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secret windows (don't look back)

I found myself in a conversation with an old friend, about the crossroads of writing, nostalgia and memory. "Distance and perspective are the upside." I said. "The slippery slope is romanticizing and being nostalgic. Well, that's the memory trap no matter who you are."
"It's funny... I spent most of my life thinking that I had a rather dull adolescence, and it's only recently that I've discovered that these stories are a lot more interesting than I gave them credit." My friend replied. I admitted that I gravitate towards stories that are based on a mistake, a lie - thinking you had some great childhood, when actually it was a shitshow, and you fantasized about being adopted but sort of blocked that out.  


The question wobbled around inside my head for a few days. Was I too fast to judge nostalgia, to quick to brush aside its sweetness, stepping over it towards something invariably darker and sadder?  On Sunday, I was walking on Kutuzovsky,…

that good tired


6AM on a Sunday, and I am lurching from the bed. The bags are all packed. Camera, lenses, freshly charged batteries and tripod sit in a neat row by the front door. They are waiting patiently for me to eat something, to splash water on my face until things connect. The phone rings, Alexander will be here soon. The baby is sleeping in such a perfect pose. N is curled around her, in the fuzziest pink blanket. I tiptoe back into the room, because I forgot my lucky shirt, the one I wear on flights. It hangs wrinkled and lopsided in the closet, but I put it on all the same.

We are quickly off the main road, and driving in some secret, forgotten corner of Moscow. There are dogs barking, a horse and rider moving slowly, looking back at us just once. The trees look strange here, like they are from Mars. The main road is close, a steady hum of traffic bleeds across so there is no way we can shoot any scenes with sound here, but take that invisible traffic noise away and we could be anywhere - some barren, lost corner of the world. That is one thing I need for Blackbetty - to turn a busy city into an empty one.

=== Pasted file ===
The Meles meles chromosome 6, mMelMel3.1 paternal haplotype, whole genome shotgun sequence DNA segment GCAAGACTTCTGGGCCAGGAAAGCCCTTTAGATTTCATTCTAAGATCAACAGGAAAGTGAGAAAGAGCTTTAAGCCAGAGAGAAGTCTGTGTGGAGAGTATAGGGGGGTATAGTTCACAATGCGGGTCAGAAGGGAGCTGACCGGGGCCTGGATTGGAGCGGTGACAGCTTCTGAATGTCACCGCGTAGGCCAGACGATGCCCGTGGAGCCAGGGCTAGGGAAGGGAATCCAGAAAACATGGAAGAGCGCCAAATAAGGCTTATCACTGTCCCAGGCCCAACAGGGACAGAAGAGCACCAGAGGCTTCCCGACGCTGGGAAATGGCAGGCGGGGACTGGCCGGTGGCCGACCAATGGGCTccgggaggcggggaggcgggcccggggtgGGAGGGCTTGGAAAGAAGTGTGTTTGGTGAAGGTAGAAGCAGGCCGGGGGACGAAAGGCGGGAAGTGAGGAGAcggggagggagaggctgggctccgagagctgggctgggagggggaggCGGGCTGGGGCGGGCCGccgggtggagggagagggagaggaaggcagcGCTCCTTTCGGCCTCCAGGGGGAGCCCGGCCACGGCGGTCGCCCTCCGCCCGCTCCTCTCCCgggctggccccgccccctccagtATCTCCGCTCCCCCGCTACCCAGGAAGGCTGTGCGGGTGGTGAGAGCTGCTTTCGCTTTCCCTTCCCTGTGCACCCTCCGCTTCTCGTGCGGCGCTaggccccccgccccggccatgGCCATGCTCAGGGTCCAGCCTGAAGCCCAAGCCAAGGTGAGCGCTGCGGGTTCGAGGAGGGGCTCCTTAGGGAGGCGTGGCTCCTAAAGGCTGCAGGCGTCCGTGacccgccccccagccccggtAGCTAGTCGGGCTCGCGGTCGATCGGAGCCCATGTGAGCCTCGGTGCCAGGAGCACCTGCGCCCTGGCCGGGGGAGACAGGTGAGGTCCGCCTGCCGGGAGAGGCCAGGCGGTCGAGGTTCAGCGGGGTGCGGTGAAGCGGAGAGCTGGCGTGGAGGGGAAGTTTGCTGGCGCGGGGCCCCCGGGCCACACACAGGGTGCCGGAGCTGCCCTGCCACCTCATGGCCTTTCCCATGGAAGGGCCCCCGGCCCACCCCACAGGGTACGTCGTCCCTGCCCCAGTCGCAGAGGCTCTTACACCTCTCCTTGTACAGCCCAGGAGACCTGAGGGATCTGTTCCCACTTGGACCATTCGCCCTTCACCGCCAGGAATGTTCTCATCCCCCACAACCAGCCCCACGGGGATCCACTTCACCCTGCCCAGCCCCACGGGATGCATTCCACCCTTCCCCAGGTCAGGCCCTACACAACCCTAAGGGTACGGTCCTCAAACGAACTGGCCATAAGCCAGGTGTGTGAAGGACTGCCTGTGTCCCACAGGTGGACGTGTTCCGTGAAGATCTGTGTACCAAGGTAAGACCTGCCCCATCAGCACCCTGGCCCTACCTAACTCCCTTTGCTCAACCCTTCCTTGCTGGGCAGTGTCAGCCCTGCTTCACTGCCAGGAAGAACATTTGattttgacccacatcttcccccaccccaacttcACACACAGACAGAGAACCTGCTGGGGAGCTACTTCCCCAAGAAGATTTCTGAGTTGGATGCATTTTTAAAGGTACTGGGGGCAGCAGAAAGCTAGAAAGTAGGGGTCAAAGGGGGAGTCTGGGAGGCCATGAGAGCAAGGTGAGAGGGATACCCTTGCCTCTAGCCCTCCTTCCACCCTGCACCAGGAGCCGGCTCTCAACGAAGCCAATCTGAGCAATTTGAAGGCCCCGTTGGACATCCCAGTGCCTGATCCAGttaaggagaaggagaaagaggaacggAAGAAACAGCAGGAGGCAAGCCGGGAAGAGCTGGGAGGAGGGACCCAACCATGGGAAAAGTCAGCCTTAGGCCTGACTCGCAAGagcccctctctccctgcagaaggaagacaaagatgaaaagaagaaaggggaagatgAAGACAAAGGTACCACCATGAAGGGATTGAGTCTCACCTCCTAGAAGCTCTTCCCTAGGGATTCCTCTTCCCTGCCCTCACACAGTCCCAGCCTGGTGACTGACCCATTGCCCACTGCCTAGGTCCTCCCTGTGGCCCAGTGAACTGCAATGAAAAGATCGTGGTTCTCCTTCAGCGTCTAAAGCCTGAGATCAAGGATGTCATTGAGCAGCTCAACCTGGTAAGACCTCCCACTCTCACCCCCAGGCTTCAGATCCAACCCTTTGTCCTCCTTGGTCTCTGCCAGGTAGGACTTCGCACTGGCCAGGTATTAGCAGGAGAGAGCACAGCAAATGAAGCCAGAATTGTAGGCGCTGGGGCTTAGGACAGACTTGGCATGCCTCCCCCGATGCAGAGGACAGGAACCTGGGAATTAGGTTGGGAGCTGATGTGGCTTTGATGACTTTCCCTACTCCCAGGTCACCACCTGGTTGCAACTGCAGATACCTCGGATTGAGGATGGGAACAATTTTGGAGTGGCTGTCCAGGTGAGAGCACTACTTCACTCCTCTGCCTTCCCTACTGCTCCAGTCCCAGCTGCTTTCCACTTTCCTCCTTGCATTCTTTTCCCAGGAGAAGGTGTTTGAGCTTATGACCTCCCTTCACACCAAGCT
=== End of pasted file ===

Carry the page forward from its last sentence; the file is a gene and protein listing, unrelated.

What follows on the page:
Later, we are driving in an old business district. There are old bricks slathered with a hundred layers of paint. There are no straight lines here, just sagging, curving, bending walls that finger off into the distance. There are trolley cars on metal wheels, still running up and down the tracks that shine along the asphalt. There are filthy windows, reflecting nothing. There are steps to closed doors. A bus stop sits, empty and patient. We try to capture it all, hustling up and down the main road before the sidewalks fill with people, before cars are barreling up and down the roads.

And then we are done. Back at home, the bags are slung across my shoulders, the warm goodbye, the ritual of making a film with the same people often transforming into such an unspoken shorthand, a nod, a moment when you lean your head to one side and you have said everything. 

Upstairs I eat a second breakfast. The baby is smiling at me. She wants to steal my orange cap.  I sit and sigh and feel that good tired, that peaceful exhaustion after you accomplish something. 



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